Where Is The “Climate Emergency”?

Discussion in 'Environment & Conservation' started by Sunsettommy, Apr 26, 2021.

  1. skepticalmike

    skepticalmike Well-Known Member

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    The graph shown above does not disprove the conclusion that Most of the Western U.S. is entering a period of long-term drought conditions that will probably get worse.
    The focus is mostly on the Southwestern portion of the U.S. but most of the West will be affected.

    The 20th century precipitation in the Western U.S.was unusually high. According to the article published in Science magazine and reported on by CBS, the megadrought
    started about 20 years ago.

    https://www.cbsnews.com/news/climate-change-drought-california-western-united-states-study/

    "Another interesting finding in the research: The 20th century was the wettest century in the entire 1,200-year record. So the conditions we may think of as "normal" were actually a historical fluke.
    "The 20th century gave us an overly optimistic view of how much water is potentially available," said co-author Benjamin Cook."

    What separates this drought from past megadroughts is that the natural dry cycle is magnified by a warming climate. This has caused the modern megadrought to impact an even wider area than any of the past ones.

    Climate change has boosted temperatures in this part of the West upward by 2.2 degrees Fahrenheit in the past 20 years. Since warmer air holds more moisture, extra moisture is increasingly being drawn from the ground, intensifying drying soils.

    The researchers say rising temperatures due to human-caused climate change are responsible for about half the pace and severity of the current drought. Since regional temperatures in the West are projected to keep rising, this trend is likely to continue.



    Large contribution from anthropogenic warming to an emerging North American megadrought Science Magazine April 2020
    https://science.sciencemag.org/content/368/6488/314

    Global warming has pushed what would have been a moderate drought in southwestern North America into megadrought territory. Williams et al. used a combination of hydrological modeling and tree-ring reconstructions of summer soil moisture to show that the period from 2000 to 2018 was the driest 19-year span since the late 1500s and the second driest since 800 CE (see the Perspective by Stahle). This appears to be just the beginning of a more extreme trend toward megadrought as global warming continues.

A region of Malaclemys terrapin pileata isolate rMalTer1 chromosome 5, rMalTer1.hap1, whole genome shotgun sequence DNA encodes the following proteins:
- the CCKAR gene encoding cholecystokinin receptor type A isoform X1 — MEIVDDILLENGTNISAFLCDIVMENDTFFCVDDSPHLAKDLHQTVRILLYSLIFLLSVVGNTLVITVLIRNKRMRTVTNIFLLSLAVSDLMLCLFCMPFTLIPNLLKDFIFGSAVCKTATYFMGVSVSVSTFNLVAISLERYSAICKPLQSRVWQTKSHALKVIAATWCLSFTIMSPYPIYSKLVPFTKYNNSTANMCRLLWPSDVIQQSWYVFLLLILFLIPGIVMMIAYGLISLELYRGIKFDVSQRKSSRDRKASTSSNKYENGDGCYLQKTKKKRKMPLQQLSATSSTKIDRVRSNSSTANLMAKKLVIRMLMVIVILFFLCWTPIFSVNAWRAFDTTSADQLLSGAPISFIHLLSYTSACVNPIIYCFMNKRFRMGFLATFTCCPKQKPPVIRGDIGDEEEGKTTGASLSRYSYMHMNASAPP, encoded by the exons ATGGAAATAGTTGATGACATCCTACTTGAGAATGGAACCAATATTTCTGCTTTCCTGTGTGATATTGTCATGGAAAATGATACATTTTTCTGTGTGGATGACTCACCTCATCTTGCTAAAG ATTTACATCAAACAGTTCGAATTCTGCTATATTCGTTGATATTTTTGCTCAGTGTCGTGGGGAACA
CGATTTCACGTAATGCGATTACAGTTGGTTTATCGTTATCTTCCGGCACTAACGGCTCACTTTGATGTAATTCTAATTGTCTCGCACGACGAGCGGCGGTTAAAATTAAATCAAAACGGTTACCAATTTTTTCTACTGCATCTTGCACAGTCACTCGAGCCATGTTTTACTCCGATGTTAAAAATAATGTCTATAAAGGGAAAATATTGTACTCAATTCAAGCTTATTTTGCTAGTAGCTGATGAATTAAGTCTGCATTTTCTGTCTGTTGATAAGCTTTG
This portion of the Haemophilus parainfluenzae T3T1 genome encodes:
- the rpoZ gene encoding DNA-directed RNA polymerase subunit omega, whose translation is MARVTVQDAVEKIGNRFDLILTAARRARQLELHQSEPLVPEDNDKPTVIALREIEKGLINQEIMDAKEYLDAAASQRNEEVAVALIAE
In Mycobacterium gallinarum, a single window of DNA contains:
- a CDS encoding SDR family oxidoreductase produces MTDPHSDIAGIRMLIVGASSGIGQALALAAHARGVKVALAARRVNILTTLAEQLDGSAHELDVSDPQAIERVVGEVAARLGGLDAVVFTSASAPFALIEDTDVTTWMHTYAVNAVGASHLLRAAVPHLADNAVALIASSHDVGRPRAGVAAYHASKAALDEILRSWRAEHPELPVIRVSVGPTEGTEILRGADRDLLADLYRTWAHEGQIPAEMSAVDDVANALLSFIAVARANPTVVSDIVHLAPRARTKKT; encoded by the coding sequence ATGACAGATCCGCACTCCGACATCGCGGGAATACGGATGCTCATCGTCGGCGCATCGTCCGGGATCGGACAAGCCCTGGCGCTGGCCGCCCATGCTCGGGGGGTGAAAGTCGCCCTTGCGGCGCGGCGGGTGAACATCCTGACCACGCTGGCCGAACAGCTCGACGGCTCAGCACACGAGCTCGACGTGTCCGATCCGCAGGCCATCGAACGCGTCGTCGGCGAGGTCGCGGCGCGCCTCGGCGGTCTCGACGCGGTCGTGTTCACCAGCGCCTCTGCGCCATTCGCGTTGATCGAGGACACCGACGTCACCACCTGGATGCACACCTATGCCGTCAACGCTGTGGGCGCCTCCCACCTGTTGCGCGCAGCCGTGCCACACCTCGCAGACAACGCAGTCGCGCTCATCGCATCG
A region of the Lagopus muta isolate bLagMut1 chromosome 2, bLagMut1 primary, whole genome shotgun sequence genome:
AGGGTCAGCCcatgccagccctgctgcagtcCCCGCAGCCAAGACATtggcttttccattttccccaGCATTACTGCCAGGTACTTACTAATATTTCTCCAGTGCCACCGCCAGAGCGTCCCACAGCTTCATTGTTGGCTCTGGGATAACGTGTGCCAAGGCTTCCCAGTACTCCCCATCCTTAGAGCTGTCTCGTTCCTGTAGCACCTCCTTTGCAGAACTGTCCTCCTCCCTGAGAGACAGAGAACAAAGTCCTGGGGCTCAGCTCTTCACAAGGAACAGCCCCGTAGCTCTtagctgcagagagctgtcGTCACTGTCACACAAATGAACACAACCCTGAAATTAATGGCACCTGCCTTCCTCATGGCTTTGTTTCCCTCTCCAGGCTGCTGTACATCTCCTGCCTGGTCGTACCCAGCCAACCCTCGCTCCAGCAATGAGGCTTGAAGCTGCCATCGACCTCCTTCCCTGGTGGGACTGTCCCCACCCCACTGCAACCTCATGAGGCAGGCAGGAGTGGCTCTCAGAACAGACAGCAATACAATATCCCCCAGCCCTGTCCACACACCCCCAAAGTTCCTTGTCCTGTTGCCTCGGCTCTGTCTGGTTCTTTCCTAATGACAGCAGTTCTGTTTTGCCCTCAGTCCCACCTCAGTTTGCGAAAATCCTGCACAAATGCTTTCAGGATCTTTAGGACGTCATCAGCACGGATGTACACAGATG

Abstract:
    Severe and persistent 21st-century drought in southwestern North America (SWNA) motivates comparisons to medieval megadroughts and questions about the role of anthropogenic climate change. We use hydrological modeling and new 1200-year tree-ring reconstructions of summer soil moisture to demonstrate that the 2000–2018 SWNA drought was the second driest 19-year period since 800 CE, exceeded only by a late-1500s megadrought. The megadrought-like trajectory of 2000–2018 soil moisture was driven by natural variability superimposed on drying due to anthropogenic warming. Anthropogenic trends in temperature, relative humidity, and precipitation estimated from 31 climate models account for 46% (model interquartiles of 34 to 103%) of the 2000–2018 drought severity, pushing an otherwise moderate drought onto a trajectory comparable to the worst SWNA megadroughts since 800 CE.
     
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  2. Jack Hays

    Jack Hays Well-Known Member Donor

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    Sadly, that's all just arm waving to try to distract from the fact that the West has been getting wetter.
     
  3. skepticalmike

    skepticalmike Well-Known Member

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    Evidence that hurricanes are getting stronger PNAS
    https://www.pnas.org/content/117/24/13194